Yes, I love metafiction. I love those moments where a story becomes aware of the fact that it is a story. I love narratives that deconstruct themselves. I love genre savvy characters who break the fourth wall. This attraction to going meta has penetrated my personal life as well: every time I disagree with my husband, I have to draw our attention to the way we’re arguing and whether or not it is a loving, fair way to argue. My favorite TV show right now is Community, the sitcom about sitcoms, and if it dies I will cry meta tears.
Going meta makes books, TV, movies, life fun.
The Magicians by Lev Grossman
Others have called this series Harry Potter for adults, and it’s true. The students are quite a bit older, and sexually active. When Quentin accidentally witnessed a friend’s kinky sex, then I knew we weren’t in Hogwarts anymore. Once “the beast” shows up and kills a student, there’s a sense of menace that Harry Potter doesn’t approach until at least halfway through the series. Fillory, the supposedly fictional magical world that Quentin is obsessed with, is much more like Narnia, though, which should be obvious. I loved how in this world, magic was really difficult to learn, and it seemed like the characters earned the awesome stuff that they could do. And eventually they treated each other like shit, like real young adults, and had some real consequences to their magical traveling, and felt some horrible losses.
Why do I call this metafiction? Throughout the book, explicitly at times, but mostly implicitly, runs a metaphor comparing magic to reading and writing, and reading and writing to magic. When they do magic, Quentin and his friends are like authors making the world anew. Brakebills is like an MFA program. When Quentin and his friends go to Fillory, they’re like kids having fun in an imaginary world of a book. In this way, the novel is about reading, writing, and imaginary worlds. Can’t wait to read the sequel!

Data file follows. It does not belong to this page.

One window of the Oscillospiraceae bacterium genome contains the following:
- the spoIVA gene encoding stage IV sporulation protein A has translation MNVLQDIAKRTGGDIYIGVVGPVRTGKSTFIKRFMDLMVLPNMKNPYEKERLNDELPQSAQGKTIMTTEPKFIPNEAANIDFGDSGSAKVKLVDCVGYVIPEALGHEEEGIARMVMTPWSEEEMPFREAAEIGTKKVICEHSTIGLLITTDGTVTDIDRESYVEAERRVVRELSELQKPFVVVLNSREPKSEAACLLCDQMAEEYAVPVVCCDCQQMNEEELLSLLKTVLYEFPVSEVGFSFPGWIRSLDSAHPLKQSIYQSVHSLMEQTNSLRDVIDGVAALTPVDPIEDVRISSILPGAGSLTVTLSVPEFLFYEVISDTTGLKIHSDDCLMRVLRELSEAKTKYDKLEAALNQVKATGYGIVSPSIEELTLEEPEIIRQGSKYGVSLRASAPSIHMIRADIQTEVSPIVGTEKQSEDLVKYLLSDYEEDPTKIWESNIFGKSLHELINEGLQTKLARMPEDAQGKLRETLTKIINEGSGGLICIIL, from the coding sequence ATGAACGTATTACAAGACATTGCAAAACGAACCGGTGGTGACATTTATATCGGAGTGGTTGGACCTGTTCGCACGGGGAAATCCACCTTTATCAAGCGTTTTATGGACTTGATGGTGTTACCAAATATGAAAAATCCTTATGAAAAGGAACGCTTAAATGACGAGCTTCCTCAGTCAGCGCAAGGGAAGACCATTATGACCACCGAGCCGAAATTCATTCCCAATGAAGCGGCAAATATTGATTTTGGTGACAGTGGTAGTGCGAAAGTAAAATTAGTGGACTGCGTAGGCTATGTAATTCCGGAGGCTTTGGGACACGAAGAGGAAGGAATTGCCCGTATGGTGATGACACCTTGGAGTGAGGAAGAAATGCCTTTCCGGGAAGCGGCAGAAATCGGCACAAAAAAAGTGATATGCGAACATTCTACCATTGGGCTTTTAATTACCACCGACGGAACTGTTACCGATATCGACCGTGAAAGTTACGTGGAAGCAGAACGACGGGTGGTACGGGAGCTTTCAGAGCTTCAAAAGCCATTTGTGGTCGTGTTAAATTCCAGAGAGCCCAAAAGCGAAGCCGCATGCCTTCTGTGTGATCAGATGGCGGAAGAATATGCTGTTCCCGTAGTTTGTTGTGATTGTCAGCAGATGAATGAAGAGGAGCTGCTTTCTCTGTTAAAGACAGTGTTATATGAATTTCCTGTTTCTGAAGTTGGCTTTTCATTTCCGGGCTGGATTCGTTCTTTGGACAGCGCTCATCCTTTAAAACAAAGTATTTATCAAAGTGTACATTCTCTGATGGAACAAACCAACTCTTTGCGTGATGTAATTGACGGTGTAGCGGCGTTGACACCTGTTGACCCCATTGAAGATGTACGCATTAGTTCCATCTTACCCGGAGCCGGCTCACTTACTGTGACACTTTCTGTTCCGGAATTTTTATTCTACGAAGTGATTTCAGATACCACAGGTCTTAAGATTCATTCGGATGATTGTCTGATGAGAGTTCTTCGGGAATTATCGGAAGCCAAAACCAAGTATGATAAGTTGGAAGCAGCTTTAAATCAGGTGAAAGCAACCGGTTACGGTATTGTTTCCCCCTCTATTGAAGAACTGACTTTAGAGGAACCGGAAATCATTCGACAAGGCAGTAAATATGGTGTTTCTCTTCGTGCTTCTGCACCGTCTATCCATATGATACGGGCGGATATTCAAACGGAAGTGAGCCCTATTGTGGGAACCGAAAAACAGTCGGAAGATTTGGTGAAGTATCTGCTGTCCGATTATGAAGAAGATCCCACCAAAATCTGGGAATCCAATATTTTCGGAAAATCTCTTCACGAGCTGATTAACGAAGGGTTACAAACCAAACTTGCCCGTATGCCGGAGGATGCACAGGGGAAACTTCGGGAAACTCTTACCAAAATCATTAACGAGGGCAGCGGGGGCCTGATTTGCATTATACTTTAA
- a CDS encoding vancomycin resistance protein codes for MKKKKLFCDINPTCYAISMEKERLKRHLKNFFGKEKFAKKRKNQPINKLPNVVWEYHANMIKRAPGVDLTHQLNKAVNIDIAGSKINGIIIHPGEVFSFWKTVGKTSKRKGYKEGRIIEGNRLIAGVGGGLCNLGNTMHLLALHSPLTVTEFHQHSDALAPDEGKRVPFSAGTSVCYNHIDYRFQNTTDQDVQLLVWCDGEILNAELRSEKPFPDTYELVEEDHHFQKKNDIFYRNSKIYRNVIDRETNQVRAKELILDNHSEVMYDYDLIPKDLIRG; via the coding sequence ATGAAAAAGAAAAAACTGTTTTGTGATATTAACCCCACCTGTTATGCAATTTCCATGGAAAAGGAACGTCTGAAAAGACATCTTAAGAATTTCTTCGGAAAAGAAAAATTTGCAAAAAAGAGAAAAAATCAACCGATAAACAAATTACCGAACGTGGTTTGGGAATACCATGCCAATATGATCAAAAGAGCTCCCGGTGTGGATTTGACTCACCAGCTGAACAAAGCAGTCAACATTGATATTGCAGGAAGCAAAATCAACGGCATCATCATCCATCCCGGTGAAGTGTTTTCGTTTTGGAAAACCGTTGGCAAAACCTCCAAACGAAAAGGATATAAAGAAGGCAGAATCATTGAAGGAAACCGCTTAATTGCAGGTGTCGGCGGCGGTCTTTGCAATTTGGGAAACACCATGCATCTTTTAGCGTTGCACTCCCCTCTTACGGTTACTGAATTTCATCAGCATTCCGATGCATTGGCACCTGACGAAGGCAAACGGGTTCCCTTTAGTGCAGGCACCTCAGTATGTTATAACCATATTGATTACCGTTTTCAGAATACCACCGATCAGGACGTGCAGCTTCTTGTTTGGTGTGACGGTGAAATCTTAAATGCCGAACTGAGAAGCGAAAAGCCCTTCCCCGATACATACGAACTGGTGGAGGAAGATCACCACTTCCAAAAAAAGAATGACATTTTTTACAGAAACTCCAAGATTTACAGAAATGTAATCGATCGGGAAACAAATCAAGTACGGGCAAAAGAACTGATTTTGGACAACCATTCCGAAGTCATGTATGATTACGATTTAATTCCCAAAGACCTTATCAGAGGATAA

The Wind Done Gone by Alice Randall
This book is from a genre I really like that I call “retellings,” for lack of a better term. They’re books that tell classic stories from a different point of view, or otherwise enter a conversation started by a previous work of literature. The best examples of the genre change your view of the original work forever. Some other good retellings are: The Bloody Chamber by Angela Carter, The Wicked Years series by Gregory Maguire, Ahab’s Wife by Sena Jeter Naslund, Gertrude and Claudius by John Updike, Dracula in Love by Karen Essex, Lady Macbeth by Susan Fraser King, Jane by April Lindner…I could go on and on.
This novel tells the story of Gone with the Wind from the point of view of Scarlett’s half sister, daughter of Mr. O’Hara and Mammy. Throughout the whole novel, the protagonist calls Scarlett only “Other,” which will make anyone who’s ever read postcolonial criticism chuckle, but which I think was also motivated by lawsuits or fear of lawsuits from the Mitchell estate. The kicker is that she steals Rhett from Scarlett! I loved the way this book centered attention on the slaves and their story, using the book that probably did the most to over-romanticize the Civil War and antebellum period and turning it on its head.